SoCal Doctor Who Distributed Addictive Painkiller Hydrocodone And Laundered More Than $1 Million In Illegal Proceeds Sentenced To Over 5 Years In Federal Prison
LOS ANGELES – A Los Angeles-area doctor who was convicted last summer of narcotics trafficking for illegally distributing the powerful painkiller best known by the brand names Vicodin and Norco was sentenced today to 63 months in federal prison.
Dr. Andrew Sun, 79, of La Mirada, was sentenced this afternoon by United States District Judge Manual Real.
A federal jury in August found Sun guilty of 14 counts of narcotics distribution after determining that he illegally issued prescriptions for hydrocodone and alprazolam – the drug best known as Xanax – in exchange for cash payments from “patients.” According to a sentencing memo filed by federal prosecutors, “When prescribed together, these drugs form an especially potent and deadly cocktail for which there is no legitimate medical purpose.”
The evidence at trial showed that Sun issued more than 24,000 prescriptions over a three-year period and generated more than $1.1 million in cash through what prosecutors called “a cash-and-carry narcotics store.”
Sun was also found guilty of three counts of money laundering.
“The jury convicted defendant of using his pedigree as a doctor to endanger his patients’ lives and to profit from their addiction,” prosecutors said in court papers. “Consistent with the guilty verdicts, defendant acted with no legitimate medical purpose and defendant sought to cover his tracks through systematic fraud and deception, including his attempt to conceal the hundreds of thousands of dollars of illegal proceeds.”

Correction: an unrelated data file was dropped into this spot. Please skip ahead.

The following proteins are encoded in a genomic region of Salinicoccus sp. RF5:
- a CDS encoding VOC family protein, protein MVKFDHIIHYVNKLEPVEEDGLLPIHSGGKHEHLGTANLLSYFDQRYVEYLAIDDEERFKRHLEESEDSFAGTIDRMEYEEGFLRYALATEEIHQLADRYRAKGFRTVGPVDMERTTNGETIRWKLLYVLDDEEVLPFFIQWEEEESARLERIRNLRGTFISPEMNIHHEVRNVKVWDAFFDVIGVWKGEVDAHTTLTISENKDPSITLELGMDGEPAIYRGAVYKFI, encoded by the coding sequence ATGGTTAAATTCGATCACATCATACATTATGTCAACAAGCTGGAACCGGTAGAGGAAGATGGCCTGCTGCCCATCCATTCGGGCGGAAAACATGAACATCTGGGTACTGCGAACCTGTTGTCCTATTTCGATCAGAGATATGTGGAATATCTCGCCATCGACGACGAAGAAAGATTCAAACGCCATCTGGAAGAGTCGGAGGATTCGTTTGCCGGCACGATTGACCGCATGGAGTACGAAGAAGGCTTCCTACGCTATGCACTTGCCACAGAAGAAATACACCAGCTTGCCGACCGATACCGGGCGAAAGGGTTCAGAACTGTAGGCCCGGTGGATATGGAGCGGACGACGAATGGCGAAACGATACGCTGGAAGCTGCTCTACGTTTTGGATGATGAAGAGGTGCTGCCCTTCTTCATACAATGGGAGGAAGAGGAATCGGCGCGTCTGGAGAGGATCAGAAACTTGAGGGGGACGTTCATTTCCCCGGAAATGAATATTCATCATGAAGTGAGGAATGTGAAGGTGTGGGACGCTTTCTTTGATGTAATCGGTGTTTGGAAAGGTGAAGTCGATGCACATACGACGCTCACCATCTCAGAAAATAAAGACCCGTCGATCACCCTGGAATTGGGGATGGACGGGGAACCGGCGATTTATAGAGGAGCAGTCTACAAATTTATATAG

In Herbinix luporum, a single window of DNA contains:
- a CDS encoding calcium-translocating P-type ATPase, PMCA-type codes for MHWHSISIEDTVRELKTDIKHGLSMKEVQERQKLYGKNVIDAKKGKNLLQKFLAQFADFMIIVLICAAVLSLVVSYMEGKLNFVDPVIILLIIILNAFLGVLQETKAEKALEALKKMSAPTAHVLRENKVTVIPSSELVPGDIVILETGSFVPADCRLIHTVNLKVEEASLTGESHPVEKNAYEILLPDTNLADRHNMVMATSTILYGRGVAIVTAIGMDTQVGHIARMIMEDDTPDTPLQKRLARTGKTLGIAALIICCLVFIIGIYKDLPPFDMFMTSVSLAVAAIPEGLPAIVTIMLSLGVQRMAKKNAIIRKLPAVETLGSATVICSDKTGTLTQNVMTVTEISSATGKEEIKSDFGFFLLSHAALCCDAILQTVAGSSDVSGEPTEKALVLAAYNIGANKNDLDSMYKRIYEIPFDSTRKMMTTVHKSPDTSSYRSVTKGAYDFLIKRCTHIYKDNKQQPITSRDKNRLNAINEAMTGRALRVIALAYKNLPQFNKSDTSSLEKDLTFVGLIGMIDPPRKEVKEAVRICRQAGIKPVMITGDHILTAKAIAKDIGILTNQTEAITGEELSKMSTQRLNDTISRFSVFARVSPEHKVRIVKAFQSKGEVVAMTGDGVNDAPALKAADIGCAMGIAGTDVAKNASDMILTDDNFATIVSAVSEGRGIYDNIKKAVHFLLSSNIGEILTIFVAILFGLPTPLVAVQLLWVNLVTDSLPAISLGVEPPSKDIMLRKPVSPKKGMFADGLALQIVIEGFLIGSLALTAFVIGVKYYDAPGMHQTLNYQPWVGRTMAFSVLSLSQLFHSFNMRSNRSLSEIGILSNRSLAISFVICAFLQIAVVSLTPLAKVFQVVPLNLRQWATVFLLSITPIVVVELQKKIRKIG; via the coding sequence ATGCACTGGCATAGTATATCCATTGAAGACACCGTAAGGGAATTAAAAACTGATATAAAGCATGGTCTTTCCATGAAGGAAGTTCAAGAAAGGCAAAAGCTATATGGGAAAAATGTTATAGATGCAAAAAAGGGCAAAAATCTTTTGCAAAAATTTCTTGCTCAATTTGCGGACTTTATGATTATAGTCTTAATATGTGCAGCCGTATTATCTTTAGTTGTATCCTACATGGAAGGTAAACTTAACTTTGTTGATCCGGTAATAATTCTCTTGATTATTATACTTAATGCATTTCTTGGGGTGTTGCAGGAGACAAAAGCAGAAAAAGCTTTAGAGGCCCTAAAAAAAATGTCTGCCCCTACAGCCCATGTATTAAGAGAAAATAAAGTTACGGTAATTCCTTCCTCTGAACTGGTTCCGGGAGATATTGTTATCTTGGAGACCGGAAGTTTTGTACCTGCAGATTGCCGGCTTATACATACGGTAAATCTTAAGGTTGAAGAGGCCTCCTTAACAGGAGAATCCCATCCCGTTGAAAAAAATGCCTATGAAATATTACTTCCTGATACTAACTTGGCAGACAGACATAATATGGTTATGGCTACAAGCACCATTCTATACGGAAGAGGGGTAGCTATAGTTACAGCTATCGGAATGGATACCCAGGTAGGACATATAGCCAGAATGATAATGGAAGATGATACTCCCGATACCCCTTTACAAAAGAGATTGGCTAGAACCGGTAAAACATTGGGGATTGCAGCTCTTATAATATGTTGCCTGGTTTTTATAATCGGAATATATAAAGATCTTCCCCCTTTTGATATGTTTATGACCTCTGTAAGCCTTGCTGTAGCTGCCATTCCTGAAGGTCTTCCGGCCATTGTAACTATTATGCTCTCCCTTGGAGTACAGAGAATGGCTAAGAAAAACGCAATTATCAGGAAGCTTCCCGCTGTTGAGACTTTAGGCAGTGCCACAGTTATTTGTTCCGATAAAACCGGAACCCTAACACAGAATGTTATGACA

Sun, who operated medical clinics in San Gabriel and East Los Angeles, issued prescriptions to a dozen “patients” – in reality, undercover law enforcement officers – who made cash payments. Two medical experts retained by the government to review Sun’s interaction with the undercover operatives (UCs) concluded that “that there was no medical legitimacy to defendant’s meetings with the UCs, and that his conduct was an extreme departure from the accepted standard of care.”
Sun’s conviction last year in United States District Court was the second time he was found culpable for illegally writing prescriptions. In 2007, the Medical Board of California placed Sun on probation for four years and required him to complete special training and to generate special reports on his activities. But in 2010, the Medical Board found that he submitted false statements to the regulatory agency and extended his probation for another four years, which included a ban on prescribing certain medications, including the highly addictive drug best known under the brand name OxyContin.
The investigation into Sun was conducted by the Drug Enforcement Administration, IRS - Criminal Investigation, the Medical Board of California, the California Department of Health Care Services and the Monterey Park Police Department.
Release No. 15-001